Stop & Smell the Roses. {Guided Meditation on Sensations}

Via on Oct 14, 2013

Bee on thistle

Physical sensations can serve as a wonderful anchor to keep us present during meditation.

Here’s how to do a simple meditation on sensations:

  • Get into a meditative position.
  • Relax your body with each exhale, feeling your weight pressing down into the earth.
  • Feel where your body touches the ground, through the pelvis, legs and feet (and hands and head if you are lying down).
  • Bring awareness to the sensations on your skin: the fabric of your clothing, the coolness or warmth of the air, the surface on which you sit or lie.
  • Next, notice the sounds around you: first the closest one, the soft sound of the inhale entering your nose and the exhale exiting your nose or mouth.
  • Then notice the other sounds in the environment…music, voices, wind, birds, the air conditioner, or whatever is there.
  • As your mind wanders into thoughts, stories, plans and memories, bring it back over and over again to your object of concentration: the physical sensations in and on your body and/or the sounds you are hearing in the present moment.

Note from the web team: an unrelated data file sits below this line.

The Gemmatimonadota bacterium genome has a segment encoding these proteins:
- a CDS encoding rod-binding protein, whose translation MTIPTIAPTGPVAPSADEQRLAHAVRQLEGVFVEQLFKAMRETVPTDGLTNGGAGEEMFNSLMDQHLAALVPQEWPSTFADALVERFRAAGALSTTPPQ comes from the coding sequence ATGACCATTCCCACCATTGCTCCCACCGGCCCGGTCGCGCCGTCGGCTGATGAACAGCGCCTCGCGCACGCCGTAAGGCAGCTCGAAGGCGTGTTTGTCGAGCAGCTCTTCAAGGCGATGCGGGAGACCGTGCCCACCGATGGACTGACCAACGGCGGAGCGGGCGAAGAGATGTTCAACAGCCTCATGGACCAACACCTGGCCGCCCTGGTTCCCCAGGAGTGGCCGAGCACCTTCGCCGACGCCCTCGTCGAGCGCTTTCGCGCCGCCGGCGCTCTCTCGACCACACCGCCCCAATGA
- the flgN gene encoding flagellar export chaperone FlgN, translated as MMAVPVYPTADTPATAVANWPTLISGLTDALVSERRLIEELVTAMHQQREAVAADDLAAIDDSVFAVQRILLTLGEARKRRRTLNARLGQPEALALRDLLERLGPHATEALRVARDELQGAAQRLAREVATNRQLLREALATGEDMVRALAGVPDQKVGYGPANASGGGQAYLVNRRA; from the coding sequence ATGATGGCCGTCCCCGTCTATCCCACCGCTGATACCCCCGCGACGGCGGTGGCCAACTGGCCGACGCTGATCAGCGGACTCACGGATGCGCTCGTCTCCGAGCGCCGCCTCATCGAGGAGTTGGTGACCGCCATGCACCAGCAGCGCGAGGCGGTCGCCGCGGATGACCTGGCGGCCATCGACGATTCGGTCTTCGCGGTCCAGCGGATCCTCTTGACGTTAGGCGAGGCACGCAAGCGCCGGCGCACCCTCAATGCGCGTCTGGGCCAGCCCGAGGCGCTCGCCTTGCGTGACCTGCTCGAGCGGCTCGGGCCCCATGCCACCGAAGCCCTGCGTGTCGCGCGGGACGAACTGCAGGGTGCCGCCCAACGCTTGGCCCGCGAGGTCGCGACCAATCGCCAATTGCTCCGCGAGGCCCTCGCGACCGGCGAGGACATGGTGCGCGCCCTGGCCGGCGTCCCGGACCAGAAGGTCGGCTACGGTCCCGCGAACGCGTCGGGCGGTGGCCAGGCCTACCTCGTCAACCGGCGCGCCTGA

• Repeat the last step, over and over and over again, gently but firmly bringing your attention back as often as you need to—with gratitude, compassion and intention.

Ideally, this meditation will be practiced outside in a natural, peaceful setting.

However, if you live in the city, part of yoga is accepting the reality of modern city life. Sometimes there are “unpleasant” sounds…car engines and horns, screaming children, loud neighbors, the hammers and chainsaws of construction workers. Whatever the sound, see if you can notice without judgement and let go of irritation if it is a not-so-pleasant sound.

Be grateful to the sounds for keeping you in or bringing you back to the present moment.

You can also extend the meditation to include visual sensations (by staring at a candle flame, photograph or other image), smell (using flowers, incense or aromatherapy essential oils) and taste—via mindful eating.


Like elephant meditation on Facebook.

Ed: Bryonie Wise

About Michelle Margaret Fajkus

Michelle is a believer in the power of poetry, circles and stories. A freelance human hailing from Austin, TX, she has lived and loved her yoga since age 12. She adores life at Lake Atitlán, Guatemala, where she shares a tiny cabin with her partner, daughter, cat and dog. Michelle has been a columnist for elephant journal since 2010. Her words can also be found on The Tattooed Buddha, Rebelle Society, LeanPub, and her ever-evolving site, Love Education. Take a retreat in Guatemala with Michelle!



Leave a Reply